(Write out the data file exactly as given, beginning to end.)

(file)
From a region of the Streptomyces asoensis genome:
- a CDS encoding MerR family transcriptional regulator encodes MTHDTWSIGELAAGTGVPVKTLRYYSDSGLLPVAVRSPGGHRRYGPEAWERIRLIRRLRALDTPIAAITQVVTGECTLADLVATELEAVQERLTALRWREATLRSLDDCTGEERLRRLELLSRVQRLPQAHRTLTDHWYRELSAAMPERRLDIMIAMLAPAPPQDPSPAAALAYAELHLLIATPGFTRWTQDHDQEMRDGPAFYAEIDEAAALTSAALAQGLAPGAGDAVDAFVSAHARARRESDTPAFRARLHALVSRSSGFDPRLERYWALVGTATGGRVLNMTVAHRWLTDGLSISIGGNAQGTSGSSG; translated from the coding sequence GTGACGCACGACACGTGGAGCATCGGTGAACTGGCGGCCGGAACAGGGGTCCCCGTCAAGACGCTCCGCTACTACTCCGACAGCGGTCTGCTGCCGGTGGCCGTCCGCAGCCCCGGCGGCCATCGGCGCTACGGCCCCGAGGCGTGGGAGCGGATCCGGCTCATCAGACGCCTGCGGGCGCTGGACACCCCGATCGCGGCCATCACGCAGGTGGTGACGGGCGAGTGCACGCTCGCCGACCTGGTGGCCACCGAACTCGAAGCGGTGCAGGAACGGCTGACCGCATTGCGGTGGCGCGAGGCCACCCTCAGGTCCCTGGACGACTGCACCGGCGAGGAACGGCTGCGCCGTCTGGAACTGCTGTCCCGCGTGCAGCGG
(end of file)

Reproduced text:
From a region of the Streptomyces asoensis genome:
- a CDS encoding MerR family transcriptional regulator encodes MTHDTWSIGELAAGTGVPVKTLRYYSDSGLLPVAVRSPGGHRRYGPEAWERIRLIRRLRALDTPIAAITQVVTGECTLADLVATELEAVQERLTALRWREATLRSLDDCTGEERLRRLELLSRVQRLPQAHRTLTDHWYRELSAAMPERRLDIMIAMLAPAPPQDPSPAAALAYAELHLLIATPGFTRWTQDHDQEMRDGPAFYAEIDEAAALTSAALAQGLAPGAGDAVDAFVSAHARARRESDTPAFRARLHALVSRSSGFDPRLERYWALVGTATGGRVLNMTVAHRWLTDGLSISIGGNAQGTSGSSG; translated from the coding sequence GTGACGCACGACACGTGGAGCATCGGTGAACTGGCGGCCGGAACAGGGGTCCCCGTCAAGACGCTCCGCTACTACTCCGACAGCGGTCTGCTGCCGGTGGCCGTCCGCAGCCCCGGCGGCCATCGGCGCTACGGCCCCGAGGCGTGGGAGCGGATCCGGCTCATCAGACGCCTGCGGGCGCTGGACACCCCGATCGCGGCCATCACGCAGGTGGTGACGGGCGAGTGCACGCTCGCCGACCTGGTGGCCACCGAACTCGAAGCGGTGCAGGAACGGCTGACCGCATTGCGGTGGCGCGAGGCCACCCTCAGGTCCCTGGACGACTGCACCGGCGAGGAACGGCTGCGCCGTCTGGAACTGCTGTCCCGCGTGCAGCGG